Immunofluorescence studies reveal that platelet changes induced by adenosine diphosphate and collagen do not include the reorganization of the cytoskeleton in such a way as to expose actin, α-actinin, or vinculin. However, when such platelets were made permeable by saponin, these cytoskeletal proteins were present. In studies with collagen, fluorescence was observed along the fibers at areas of platelet adhesion and where no platelets were seen by phase microscopy. No fluorescence was observed with collagen treated with platelet-poor plasma. Scanning electron microscopy of collagen samples treated with platelet-rich plasma revealed a fibrillar meshwork with single platelets, platelet aggregates, and nodular structures that were smaller in size than individual platelets. These nodular structures may represent remnants of platelets still attached to the collagen after platelet detachment has occurred. These tenacious collagen-platelet membrane-binding sites have associated with them cytoplasmic α-actinin and vinculin, proteins that have been proposed by others to anchor actin filaments to the plasma membrane.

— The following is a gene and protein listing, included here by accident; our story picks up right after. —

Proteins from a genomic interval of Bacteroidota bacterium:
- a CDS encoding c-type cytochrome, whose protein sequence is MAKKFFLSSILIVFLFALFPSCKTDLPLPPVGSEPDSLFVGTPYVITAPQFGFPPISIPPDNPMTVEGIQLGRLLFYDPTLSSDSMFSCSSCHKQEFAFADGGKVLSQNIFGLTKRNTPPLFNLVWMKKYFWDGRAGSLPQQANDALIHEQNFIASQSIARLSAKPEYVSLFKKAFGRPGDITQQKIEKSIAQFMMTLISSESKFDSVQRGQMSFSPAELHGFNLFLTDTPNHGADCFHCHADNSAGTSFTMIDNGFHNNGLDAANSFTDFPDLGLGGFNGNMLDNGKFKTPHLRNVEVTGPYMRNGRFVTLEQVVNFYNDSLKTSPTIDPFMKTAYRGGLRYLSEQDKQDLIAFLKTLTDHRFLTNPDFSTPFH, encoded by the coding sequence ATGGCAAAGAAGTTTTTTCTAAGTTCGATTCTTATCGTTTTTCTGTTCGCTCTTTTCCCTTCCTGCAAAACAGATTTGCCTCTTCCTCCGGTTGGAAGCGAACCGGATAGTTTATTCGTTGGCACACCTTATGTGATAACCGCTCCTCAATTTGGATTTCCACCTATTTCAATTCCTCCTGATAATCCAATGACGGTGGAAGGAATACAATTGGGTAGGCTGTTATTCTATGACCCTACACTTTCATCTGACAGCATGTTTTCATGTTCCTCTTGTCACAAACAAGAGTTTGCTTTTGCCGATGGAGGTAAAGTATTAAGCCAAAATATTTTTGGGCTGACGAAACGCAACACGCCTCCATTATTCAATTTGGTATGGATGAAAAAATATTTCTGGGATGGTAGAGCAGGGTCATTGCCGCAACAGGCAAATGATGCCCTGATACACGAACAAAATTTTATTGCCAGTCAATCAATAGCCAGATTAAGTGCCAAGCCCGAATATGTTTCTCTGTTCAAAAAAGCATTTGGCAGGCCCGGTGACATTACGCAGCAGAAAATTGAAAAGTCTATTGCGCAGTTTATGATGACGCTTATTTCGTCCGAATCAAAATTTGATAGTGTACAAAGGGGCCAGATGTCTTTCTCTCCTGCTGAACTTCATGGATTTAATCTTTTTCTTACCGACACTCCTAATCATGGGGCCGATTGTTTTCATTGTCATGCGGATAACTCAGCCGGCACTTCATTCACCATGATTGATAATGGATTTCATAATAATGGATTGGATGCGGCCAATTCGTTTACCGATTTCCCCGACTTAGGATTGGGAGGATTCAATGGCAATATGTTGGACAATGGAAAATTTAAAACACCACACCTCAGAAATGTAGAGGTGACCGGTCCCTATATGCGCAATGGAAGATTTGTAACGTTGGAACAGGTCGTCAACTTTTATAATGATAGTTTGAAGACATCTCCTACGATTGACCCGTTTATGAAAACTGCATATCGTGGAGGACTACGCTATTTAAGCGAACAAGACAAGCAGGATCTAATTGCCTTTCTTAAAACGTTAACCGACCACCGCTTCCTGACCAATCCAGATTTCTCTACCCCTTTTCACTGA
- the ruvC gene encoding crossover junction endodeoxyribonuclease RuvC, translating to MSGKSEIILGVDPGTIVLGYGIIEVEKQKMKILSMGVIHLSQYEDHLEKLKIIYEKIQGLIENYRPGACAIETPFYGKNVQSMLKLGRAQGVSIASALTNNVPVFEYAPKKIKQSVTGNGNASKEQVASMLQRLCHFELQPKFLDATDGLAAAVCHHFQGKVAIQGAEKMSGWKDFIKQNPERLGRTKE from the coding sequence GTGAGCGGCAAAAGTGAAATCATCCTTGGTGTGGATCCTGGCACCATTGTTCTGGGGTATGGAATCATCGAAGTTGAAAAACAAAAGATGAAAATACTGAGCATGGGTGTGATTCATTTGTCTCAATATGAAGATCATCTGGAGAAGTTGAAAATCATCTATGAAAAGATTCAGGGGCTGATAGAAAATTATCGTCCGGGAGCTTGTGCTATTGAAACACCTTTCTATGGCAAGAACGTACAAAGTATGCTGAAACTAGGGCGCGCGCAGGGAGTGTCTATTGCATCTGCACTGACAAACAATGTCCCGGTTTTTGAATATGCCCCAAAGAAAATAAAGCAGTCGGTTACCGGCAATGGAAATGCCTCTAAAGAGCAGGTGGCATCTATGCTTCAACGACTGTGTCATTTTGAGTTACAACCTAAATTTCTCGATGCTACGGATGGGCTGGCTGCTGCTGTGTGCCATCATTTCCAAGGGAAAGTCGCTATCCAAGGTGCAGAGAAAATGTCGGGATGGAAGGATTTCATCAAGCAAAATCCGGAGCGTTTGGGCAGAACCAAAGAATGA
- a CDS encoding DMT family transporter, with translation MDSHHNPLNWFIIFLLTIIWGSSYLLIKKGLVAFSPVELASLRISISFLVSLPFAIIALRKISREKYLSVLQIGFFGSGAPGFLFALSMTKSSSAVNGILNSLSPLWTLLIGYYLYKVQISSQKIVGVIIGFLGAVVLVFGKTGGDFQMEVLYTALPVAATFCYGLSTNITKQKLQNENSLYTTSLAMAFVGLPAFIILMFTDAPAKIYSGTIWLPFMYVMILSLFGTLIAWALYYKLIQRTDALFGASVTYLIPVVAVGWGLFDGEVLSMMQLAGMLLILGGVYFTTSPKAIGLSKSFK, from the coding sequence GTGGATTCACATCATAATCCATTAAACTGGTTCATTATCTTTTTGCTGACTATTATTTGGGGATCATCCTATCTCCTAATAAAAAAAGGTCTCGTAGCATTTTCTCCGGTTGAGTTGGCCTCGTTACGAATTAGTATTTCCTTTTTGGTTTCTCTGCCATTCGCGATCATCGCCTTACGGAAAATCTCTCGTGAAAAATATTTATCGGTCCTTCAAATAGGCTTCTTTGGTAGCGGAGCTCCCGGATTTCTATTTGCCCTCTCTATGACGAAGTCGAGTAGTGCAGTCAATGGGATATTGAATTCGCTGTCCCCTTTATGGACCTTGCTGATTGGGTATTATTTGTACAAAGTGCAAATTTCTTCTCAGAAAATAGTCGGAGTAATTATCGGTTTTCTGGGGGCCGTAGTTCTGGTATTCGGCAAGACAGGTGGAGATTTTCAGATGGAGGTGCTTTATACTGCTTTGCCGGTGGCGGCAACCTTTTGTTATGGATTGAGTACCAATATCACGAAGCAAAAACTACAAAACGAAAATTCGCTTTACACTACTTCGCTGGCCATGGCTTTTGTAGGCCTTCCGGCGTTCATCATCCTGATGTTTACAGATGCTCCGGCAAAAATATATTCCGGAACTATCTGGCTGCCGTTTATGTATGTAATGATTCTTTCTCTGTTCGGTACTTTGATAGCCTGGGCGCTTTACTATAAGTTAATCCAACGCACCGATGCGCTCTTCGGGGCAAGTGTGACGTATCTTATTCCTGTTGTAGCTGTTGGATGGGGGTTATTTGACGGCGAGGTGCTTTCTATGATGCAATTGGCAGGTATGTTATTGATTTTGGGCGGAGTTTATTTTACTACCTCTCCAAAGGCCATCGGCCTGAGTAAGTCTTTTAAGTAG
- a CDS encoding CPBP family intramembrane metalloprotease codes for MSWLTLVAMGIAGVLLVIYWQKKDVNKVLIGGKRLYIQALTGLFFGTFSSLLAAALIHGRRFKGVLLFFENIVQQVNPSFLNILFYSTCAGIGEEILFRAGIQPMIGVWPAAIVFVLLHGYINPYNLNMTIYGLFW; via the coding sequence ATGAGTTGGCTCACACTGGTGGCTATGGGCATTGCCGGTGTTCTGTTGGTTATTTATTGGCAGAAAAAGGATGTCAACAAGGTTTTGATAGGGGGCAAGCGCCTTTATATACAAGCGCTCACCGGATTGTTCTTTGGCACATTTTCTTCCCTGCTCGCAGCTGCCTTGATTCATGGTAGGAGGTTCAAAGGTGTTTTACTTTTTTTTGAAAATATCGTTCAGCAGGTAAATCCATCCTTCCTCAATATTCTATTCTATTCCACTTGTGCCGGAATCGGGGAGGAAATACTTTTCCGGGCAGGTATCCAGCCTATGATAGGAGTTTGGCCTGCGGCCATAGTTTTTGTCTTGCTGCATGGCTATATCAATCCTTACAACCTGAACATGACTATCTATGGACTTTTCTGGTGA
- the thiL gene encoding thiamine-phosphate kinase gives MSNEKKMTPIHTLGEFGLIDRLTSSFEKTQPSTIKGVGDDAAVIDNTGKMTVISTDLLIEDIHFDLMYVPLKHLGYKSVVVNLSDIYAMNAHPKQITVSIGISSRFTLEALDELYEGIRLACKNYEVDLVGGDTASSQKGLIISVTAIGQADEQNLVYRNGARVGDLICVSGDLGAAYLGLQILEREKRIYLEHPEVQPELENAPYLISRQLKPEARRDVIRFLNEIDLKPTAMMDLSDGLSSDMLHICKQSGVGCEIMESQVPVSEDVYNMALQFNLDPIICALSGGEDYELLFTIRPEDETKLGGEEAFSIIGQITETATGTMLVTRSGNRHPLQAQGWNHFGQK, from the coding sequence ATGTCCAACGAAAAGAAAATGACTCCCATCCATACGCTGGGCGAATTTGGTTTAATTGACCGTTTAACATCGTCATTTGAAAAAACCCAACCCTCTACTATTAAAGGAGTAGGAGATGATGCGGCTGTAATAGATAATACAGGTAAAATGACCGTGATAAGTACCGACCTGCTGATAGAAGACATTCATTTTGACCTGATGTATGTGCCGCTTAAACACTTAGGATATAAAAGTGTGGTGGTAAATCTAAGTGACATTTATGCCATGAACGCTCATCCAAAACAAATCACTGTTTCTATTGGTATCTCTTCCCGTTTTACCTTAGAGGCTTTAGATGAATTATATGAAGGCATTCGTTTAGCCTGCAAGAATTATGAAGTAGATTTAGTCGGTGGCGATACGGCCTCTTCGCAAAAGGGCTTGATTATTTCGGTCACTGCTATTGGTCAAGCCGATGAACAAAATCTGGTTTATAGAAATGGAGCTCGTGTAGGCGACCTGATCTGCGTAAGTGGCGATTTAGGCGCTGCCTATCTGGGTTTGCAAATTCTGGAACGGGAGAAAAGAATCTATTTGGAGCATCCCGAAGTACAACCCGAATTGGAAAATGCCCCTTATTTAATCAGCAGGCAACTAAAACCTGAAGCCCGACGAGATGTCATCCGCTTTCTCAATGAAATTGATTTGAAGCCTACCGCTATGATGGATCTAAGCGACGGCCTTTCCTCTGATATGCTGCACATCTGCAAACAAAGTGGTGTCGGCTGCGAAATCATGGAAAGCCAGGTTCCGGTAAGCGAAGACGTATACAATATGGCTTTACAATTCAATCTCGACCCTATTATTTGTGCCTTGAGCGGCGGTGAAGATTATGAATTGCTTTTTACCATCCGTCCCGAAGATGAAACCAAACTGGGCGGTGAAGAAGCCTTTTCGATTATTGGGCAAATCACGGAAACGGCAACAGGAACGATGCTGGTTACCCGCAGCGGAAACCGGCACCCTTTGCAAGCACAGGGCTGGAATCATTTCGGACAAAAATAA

|Original language||English (US)|
|Number of pages||15|
|Journal||The Journal of Laboratory and Clinical Medicine|
|Publication status||Published - Apr 1984|
ASJC Scopus subject areas
- Pathology and Forensic Medicine